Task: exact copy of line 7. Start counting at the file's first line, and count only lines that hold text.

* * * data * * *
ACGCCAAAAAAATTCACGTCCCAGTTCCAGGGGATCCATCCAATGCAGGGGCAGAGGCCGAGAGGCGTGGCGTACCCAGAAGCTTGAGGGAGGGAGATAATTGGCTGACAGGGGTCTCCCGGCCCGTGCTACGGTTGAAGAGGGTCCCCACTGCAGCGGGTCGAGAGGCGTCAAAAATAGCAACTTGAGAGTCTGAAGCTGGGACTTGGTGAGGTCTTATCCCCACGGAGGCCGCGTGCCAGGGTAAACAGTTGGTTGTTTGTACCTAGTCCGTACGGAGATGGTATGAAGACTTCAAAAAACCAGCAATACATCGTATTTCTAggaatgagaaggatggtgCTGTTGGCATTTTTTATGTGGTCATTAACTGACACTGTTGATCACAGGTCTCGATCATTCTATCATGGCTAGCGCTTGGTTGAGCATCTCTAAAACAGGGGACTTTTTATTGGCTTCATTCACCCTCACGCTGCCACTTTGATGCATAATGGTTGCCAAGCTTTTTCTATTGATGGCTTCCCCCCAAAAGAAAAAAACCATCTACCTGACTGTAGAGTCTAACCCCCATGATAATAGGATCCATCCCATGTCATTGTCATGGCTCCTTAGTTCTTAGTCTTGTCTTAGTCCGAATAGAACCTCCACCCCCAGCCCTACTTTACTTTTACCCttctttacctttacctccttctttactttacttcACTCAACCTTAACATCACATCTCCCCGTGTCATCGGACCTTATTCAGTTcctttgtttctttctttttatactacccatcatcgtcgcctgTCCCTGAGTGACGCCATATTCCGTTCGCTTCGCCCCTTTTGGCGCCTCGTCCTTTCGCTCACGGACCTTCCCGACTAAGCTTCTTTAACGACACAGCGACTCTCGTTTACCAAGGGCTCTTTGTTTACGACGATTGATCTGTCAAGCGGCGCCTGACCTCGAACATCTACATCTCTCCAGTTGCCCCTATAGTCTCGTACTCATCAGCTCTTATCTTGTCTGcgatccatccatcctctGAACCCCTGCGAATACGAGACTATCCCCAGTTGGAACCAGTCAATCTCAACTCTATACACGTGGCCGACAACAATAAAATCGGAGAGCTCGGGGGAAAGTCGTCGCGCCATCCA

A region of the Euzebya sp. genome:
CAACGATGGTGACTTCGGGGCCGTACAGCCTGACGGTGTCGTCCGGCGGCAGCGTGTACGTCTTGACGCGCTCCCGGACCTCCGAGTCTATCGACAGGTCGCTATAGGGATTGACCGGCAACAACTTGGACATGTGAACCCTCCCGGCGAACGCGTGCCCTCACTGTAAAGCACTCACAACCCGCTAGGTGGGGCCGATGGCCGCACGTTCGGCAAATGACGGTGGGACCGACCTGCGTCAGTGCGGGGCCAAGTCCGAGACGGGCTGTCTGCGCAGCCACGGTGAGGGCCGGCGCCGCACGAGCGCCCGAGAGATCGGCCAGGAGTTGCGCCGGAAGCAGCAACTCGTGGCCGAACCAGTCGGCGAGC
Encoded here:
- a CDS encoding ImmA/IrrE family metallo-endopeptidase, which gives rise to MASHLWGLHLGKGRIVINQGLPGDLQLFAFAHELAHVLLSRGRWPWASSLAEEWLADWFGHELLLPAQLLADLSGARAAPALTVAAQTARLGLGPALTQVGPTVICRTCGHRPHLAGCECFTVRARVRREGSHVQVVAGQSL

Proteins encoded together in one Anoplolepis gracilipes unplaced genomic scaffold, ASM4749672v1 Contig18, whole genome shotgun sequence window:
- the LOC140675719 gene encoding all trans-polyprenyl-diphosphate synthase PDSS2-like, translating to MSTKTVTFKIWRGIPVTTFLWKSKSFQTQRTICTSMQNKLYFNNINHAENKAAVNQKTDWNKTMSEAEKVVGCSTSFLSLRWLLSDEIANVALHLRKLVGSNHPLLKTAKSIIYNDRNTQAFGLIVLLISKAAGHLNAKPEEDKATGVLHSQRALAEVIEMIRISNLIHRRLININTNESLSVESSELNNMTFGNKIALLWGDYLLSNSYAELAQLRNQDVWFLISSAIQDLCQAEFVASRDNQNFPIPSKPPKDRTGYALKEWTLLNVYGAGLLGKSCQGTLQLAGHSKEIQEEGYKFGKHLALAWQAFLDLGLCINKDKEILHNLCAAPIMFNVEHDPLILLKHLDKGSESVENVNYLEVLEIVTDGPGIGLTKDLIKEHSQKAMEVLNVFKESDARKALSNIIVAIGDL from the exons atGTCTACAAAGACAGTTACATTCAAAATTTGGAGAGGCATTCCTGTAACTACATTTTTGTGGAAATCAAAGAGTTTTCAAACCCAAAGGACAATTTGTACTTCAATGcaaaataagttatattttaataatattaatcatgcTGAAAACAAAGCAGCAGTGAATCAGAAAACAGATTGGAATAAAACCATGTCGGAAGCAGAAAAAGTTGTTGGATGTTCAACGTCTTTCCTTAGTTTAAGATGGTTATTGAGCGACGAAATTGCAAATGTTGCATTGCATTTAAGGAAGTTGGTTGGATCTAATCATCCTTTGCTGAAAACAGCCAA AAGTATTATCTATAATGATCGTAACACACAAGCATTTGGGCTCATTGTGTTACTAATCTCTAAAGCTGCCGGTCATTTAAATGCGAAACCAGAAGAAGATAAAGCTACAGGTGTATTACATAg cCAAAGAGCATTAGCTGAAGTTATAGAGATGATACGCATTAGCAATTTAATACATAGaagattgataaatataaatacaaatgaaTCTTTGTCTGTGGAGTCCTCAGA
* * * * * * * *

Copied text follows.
- the LOC140675719 gene encoding all trans-polyprenyl-diphosphate synthase PDSS2-like, translating to MSTKTVTFKIWRGIPVTTFLWKSKSFQTQRTICTSMQNKLYFNNINHAENKAAVNQKTDWNKTMSEAEKVVGCSTSFLSLRWLLSDEIANVALHLRKLVGSNHPLLKTAKSIIYNDRNTQAFGLIVLLISKAAGHLNAKPEEDKATGVLHSQRALAEVIEMIRISNLIHRRLININTNESLSVESSELNNMTFGNKIALLWGDYLLSNSYAELAQLRNQDVWFLISSAIQDLCQAEFVASRDNQNFPIPSKPPKDRTGYALKEWTLLNVYGAGLLGKSCQGTLQLAGHSKEIQEEGYKFGKHLALAWQAFLDLGLCINKDKEILHNLCAAPIMFNVEHDPLILLKHLDKGSESVENVNYLEVLEIVTDGPGIGLTKDLIKEHSQKAMEVLNVFKESDARKALSNIIVAIGDL from the exons atGTCTACAAAGACAGTTACATTCAAAATTTGGAGAGGCATTCCTGTAACTACATTTTTGTGGAAATCAAAGAGTTTTCAAACCCAAAGGACAATTTGTACTTCAATGcaaaataagttatattttaataatattaatcatgcTGAAAACAAAGCAGCAGTGAATCAGAAAACAGATTGGAATAAAACCATGTCGGAAGCAGAAAAAGTTGTTGGATGTTCAACGTCTTTCCTTAGTTTAAGATGGTTATTGAGCGACGAAATTGCAAATGTTGCATTGCATTTAAGGAAGTTGGTTGGATCTAATCATCCTTTGCTGAAAACAGCCAA AAGTATTATCTATAATGATCGTAACACACAAGCATTTGGGCTCATTGTGTTACTAATCTCTAAAGCTGCCGGTCATTTAAATGCGAAACCAGAAGAAGATAAAGCTACAGGTGTATTACATAg cCAAAGAGCATTAGCTGAAGTTATAGAGATGATACGCATTAGCAATTTAATACATAGaagattgataaatataaatacaaatgaaTCTTTGTCTGTGGAGTCCTCAGA